‘The Matrix: Resurrections’ is a self-referential disaster
“Our beloved parent company Warner Bros wants a second trilogy” is literally a line of dialogue in The Matrix: Resurrections, a self-referential, self-mocking, self-entitled, self-important piece of celebratory masturbation doubling as subpar filmmaking. Lana Wachowski’s maybe-reboot and probably cash-grab is the first Matrix sequel in almost twenty years as well as the fourth one overall. How do I know that? There’s a pitch meeting in the movie where people look through a binder labeled “Matrix IV.” Because meta! Because funny and hip, right? They tell us that the key words from the company’s focus groups are “originality” and “fresh.” Too bad Wachowski didn’t listen to those focus groups.
THE MATRIX: RESURRECTIONS ★ (1/5 stars)
Directed by: Lana Wachowski
Written by: Lana Wachowski, David Mitchell, Aleksandar Hemon
Starring: Keanu Reeves, Carrie-Anne Moss, Yahya Abdul-Mateen II, Jessica Henwick, Jonathan Groff, Neil Patrick Harris, Priyanka Chopra Jonas, Jada Pinkett Smith
Running time: 148 mins
The revelatory 1999 film that launched a thousand postmodern comp-lit grad papers truly broke ground with its cyberpunk storytelling and Singularity paranoia—plus a novel camera effect that seemingly froze time which the filmmakers dubbed “bullet time.” It mainstreamed ideas about trans politics and crypto fascism by fusing them to visually addictive sci-fi action-adventure. But the original and its two sequels never had characters overtly explaining how they were mainstreaming ideas about trans politics and crypto fascism. Now, with the Matrix: Resurrections, the series finally does. It also has a geeky coder yelling “We need a new bullet time!” Seriously, folks?
The grand conceit (spoiler alert!): Neo (Keanu Reeves) and Trinity (Carrie-Anne Moss), who died in The Matrix: Revolutions, had their DNA harvested so they could be cloned and reborn as pod batteries in order to create a whole new version of the Matrix. The Matrix has plugged the new Neo and Trinity into a special tower called the Anomaleum, which maintains balance in the virtual world. Controlling their fate is a mysterious digital sentient who designed and oversees everything.
This all-powerful puppet master keeps Neo, back again as alter ego Thomas Anderson, sedate with a steady regimen of blue pills. In this prefab world, Anderson is the greatest gamer designer of his generation, having created the phenomenally successful, award-winning 1999 game The Matrix. “They took my life and made it into a video game,” the reawakened Neo realizes. Yep. Bonus: Wachowski includes a few loving shots of Matrix action figures, just to really drive home that this flick is a legacy-trashing dumpster fire. As for Trinity? She’s a hip, oblivious, San Fran MILF named Tiffany with two kids and a husband named Chad. I shit you not.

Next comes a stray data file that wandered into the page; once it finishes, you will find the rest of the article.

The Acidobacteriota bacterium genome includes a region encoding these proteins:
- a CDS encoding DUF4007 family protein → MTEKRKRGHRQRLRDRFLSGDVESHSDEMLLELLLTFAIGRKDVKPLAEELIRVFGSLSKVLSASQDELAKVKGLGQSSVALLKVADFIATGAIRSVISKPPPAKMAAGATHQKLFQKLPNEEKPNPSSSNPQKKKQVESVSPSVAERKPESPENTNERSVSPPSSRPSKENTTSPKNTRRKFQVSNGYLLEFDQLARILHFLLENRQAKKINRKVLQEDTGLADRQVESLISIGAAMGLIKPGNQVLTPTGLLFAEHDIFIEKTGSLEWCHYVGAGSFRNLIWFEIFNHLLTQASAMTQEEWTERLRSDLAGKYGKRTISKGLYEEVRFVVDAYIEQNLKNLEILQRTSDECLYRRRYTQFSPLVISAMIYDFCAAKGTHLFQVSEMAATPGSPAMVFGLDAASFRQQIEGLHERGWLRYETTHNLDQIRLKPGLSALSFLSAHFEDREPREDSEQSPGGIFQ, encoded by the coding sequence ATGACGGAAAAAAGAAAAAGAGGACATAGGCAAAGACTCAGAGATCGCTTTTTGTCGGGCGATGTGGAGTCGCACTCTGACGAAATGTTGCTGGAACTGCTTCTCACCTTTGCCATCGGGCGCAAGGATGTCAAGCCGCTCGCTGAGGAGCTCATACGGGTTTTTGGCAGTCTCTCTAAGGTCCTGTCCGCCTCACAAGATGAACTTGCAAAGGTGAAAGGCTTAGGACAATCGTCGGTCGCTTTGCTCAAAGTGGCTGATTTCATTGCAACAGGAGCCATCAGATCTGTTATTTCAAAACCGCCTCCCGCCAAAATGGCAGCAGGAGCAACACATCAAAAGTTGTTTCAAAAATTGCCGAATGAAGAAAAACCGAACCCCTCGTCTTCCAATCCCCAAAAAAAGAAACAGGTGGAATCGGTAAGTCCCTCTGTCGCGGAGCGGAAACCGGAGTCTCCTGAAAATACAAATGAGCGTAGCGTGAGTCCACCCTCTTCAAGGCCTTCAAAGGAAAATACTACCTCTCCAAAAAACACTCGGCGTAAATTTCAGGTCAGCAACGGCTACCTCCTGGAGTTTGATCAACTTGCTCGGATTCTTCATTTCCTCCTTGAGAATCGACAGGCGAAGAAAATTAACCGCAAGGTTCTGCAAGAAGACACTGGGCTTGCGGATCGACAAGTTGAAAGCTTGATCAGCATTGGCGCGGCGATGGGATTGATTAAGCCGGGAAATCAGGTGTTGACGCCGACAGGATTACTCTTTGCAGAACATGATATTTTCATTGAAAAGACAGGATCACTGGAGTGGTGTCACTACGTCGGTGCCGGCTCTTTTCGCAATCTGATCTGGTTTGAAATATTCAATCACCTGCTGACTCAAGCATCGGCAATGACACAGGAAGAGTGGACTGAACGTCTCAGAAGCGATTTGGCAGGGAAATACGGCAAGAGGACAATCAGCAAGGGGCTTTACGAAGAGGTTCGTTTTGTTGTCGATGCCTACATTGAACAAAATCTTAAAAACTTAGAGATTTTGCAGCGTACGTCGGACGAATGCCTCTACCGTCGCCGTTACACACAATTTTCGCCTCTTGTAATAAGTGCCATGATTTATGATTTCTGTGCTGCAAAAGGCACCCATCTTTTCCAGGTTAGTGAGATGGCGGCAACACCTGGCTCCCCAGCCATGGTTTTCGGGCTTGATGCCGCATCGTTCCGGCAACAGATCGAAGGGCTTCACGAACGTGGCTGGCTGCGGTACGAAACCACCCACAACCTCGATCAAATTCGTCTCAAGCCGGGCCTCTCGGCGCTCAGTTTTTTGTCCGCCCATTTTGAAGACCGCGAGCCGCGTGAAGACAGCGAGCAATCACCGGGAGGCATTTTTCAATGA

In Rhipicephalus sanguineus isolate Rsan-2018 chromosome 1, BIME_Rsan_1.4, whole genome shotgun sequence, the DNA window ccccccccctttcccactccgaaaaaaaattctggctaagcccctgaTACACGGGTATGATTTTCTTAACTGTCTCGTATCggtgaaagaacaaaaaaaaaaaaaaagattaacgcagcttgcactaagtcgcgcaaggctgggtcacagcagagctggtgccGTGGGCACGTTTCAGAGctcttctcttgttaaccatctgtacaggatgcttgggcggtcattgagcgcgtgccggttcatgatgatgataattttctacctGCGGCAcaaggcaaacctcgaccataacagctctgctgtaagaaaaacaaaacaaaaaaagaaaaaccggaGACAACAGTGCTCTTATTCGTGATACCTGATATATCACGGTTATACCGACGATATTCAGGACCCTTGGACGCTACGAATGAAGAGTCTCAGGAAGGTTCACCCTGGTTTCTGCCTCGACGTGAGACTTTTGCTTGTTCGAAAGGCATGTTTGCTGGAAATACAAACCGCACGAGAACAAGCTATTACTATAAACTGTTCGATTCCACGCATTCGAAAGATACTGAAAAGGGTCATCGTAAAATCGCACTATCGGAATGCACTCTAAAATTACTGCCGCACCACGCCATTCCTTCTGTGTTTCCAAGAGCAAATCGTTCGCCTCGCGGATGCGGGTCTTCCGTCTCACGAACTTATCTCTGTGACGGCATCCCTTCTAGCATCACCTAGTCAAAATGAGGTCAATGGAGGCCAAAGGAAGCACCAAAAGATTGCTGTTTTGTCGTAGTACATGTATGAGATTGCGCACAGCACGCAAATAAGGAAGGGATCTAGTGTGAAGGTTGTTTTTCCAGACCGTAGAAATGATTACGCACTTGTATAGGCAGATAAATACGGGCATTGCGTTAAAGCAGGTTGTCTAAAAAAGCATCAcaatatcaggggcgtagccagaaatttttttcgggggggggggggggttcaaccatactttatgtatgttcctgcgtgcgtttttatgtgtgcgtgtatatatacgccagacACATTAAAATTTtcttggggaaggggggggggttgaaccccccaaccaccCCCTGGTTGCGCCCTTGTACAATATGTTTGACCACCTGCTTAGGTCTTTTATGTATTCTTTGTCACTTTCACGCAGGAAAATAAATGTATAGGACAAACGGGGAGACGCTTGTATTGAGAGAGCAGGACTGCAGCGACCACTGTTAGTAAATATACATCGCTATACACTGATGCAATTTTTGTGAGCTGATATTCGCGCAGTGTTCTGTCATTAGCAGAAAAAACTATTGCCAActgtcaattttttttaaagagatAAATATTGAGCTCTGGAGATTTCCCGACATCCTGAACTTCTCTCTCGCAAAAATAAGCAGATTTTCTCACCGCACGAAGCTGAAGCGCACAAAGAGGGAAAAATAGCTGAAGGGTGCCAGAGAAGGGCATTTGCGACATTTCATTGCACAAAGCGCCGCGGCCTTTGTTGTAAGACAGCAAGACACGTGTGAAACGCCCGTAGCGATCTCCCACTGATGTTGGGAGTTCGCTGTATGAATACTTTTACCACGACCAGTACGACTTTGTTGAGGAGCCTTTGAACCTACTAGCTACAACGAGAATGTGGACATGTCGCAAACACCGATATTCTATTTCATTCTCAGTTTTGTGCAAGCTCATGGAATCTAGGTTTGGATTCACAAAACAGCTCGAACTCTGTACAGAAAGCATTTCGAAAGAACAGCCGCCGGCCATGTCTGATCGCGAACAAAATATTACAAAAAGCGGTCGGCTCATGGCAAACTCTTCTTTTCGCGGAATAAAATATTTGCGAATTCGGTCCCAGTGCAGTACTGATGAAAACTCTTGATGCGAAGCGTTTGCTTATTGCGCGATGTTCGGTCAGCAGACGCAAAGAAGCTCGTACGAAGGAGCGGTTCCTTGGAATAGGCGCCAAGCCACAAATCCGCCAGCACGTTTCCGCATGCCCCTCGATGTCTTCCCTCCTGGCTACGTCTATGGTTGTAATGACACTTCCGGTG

Notable absences include Laurence Fishburne as resistance leader Morpheus and Hugo Weaving as nefarious A.I. program Agent Smith. Yahya Abdul-Mateen II now plays Morpheus. He declares “I am Morpheus,” wears dapper outfits, re-trains Reeves in a virtual martial arts dojo, and basically does nothing else. The new Agent Smith is Jonathan Groff, who explains away the altered appearance by saying he’s been redesigned and improved, right down to his dazzling blue eyes. “His code is freaky,” someone adds. Not as freaky as this entirely misguided movie.
There are a few familiar faces for fans of the previous sequels. Jada Pinkett Smith pops up again as Niobe, this time as general of the resistance. She’s also sixty years older than she was, which means we get to hear Smith talk with a tremulous old-lady rasp and walk with a shuffling old-lady gait like she’s crashing a high school production of Cocoon. And Lambert Wilson reappears as the Merovingian, the once-suave French information trafficker with a latex kink who now looks like a shockingly hirsute vagabond with an army of goofy street-fighting irregulars straight out of a Duran Duran video.
Expect lots of lip service to tired ideas about how we’re all asleep to the truth, desire and fear drive our decisions, and we sheeple just want to be controlled. Also look forward to snappy dialogue like “the exomorph slinkys up Neo’s old umbilical cord.” Among the film’s exhausting cinematic callbacks: our heroes will run up the walls while shooting guns, unloading bucketloads of ammo. Most of the villains will have bad aim, and Wachowski will use slo-mo with impunity. “What if I can’t be what I was?” says a crisis-of-confidence Neo. “Then we’re all fucked,” replies one of the rebels. Guess we’re all fucked, then.